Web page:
What we do

How we can help you

We believe that dementia carers count. We’re working for a world where all family and friends taking care of someone with dementia feel confident, supported and heard. We recognise the important challenge that you face – as a wife, a son, a daughter-in-law, a close friend – when you’re responsible for that person who really needs you.

You and your experience are unique; dealing with a complex and ever-changing condition that can’t be seen. It’s not something you’ve chosen, but it affects every facet of your life.

We provide free courses designed and delivered by healthcare professionals, that will help you develop skills and build confidence to navigate the highs and lows. Learning how to make your life manageable and maintain your own health and well-being is vital when you’re caring for someone with dementia. We’ll give you practical tips that you can use every day.

We give you the opportunity to meet and connect with people in a similar situation, and we’re here to listen, too. Sometimes you just need to get things off your chest and talk to others in the same situation. It feels easier when you know there’s someone to share the load.

We believe that dementia carers count and we’re here to support you, wherever you are in your journey.

Find out what is covered on our courses and how to book your free place here.

Dementia carers:

the UK stats and facts

There are

700,000

Family carers of people with dementia in the UK
This figure is set to rise to

850,000

in line with the number of people who will develop dementia
And expected to increase to

1.6m

in 2040*
‘Unpaid carers’ provide care to a value of

£13.9bn

families and friends provide care to this value on an annual basis*
This will increase to

£35.7bn

by 2040*

2/3

of people with dementia live at home, most supported by unpaid carers

20%

of dementia carers are in paid work

£3.2bn

is the estimated cost of lost working time due to caring in 2019***

36%

of family carers provide over 100 hours of care per week***

10%

of family dementia carers live in property***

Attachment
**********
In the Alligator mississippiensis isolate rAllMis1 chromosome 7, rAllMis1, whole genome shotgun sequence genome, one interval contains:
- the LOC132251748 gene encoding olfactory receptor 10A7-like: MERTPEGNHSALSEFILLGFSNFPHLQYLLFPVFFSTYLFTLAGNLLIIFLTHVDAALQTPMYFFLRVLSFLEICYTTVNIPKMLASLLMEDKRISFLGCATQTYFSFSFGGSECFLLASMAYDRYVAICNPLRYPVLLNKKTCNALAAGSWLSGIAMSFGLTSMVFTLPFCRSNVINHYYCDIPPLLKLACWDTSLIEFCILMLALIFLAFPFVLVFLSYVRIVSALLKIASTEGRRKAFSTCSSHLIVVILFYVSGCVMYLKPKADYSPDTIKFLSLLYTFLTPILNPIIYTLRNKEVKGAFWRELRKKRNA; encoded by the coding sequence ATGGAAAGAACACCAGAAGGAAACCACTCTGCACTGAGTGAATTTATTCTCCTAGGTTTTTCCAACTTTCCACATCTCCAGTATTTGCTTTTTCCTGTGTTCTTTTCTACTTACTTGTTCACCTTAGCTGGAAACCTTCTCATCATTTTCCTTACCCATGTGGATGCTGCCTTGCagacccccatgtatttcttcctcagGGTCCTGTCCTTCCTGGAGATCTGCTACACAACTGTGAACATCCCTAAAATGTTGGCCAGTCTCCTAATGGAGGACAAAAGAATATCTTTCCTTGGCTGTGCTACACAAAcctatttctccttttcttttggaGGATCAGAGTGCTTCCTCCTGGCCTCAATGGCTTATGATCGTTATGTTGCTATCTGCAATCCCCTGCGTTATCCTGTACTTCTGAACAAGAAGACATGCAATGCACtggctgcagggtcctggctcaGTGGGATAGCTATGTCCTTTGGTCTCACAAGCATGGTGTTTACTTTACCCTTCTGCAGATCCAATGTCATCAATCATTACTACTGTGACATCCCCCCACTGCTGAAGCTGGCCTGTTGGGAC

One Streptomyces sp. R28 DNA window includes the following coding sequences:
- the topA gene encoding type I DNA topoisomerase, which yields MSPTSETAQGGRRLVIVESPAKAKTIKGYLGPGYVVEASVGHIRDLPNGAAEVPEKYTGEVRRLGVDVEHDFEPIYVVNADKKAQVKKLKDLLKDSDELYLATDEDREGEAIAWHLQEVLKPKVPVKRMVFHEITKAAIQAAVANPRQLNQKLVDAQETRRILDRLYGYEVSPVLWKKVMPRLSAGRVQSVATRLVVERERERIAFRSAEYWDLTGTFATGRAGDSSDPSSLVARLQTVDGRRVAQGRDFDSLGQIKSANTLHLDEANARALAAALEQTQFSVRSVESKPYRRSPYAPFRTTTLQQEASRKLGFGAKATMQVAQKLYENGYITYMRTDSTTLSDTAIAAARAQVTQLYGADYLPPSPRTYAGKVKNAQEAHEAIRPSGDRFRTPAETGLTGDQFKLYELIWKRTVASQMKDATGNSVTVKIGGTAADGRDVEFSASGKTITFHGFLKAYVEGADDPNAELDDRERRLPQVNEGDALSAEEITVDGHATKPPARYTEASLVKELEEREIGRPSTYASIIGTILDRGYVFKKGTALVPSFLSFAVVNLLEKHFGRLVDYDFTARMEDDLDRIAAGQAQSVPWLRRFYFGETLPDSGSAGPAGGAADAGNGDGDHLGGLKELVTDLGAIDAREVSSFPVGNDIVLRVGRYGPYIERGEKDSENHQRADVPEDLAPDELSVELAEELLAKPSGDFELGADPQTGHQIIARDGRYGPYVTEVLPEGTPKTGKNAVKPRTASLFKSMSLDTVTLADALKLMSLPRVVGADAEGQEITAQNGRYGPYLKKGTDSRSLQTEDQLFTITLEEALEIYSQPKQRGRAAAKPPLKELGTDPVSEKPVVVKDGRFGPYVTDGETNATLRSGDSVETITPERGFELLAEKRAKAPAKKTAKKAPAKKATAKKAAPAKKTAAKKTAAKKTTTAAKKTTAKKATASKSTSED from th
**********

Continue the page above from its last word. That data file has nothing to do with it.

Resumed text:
The economic impact of dementia is greater than cancer and heart disease combined.***

Sources: carers.org.uk, 2018

* Alzheimer’s Society Dementia UK 2014 report updated in 2019 to predict trajectories up to 2040 using the 2014 data. Therefore, figures are best estimates of the current position of play.

** Projections of older people with dementia and costs of dementia care in the United Kingdom, 2019-2020

*** Cebr report for Alzheimer’s Society, 2019 – the economic cost to English businesses.

About carers

Dementia will cost businesses more than £3 billion by 2030, with more staff leaving employment to care for people with dementia****

The number of people who will have left employment to care for people with dementia is set to rise from 50,000 in 2014, to 83,100 in 2030****

By 2030, the cost of skills and experience lost from the workforce due to dementia will rise from £628 million to £1.16 billion****

Our carers consultation found that 40% of the 700,000 people in the UK who care for someone with dementia look after that person 24 hours a day, 7 days a week.

Being a carer is demanding and challenging, carers often ignore their own needs and support across the country is patchy

20% of dementia carers are in paid work but the estimated working time lost due to caring was £3.2bn in 2019****

About dementia

One in 14 people over 65 have dementia in the UK*

1 in 3 people born in the UK this year will develop dementia in their lifetime*

By 2025 the disability related to dementia will increase by 40% among people aged 65 to 84**

65% of people living with dementia are women. 35% are men*

An estimated 42,325 people in the UK are living with dementia at a younger age (under 65) ***

In 2015, the annual economic impact of dementia in the UK was estimated at £24bn. This is expected to rise to £32.5bn in 2025 and £59.4bn by 2050

Join the community

We are constantly developing and updating our range of remote and online services to ensure that family and friends caring for someone with dementia continue to be well-supported.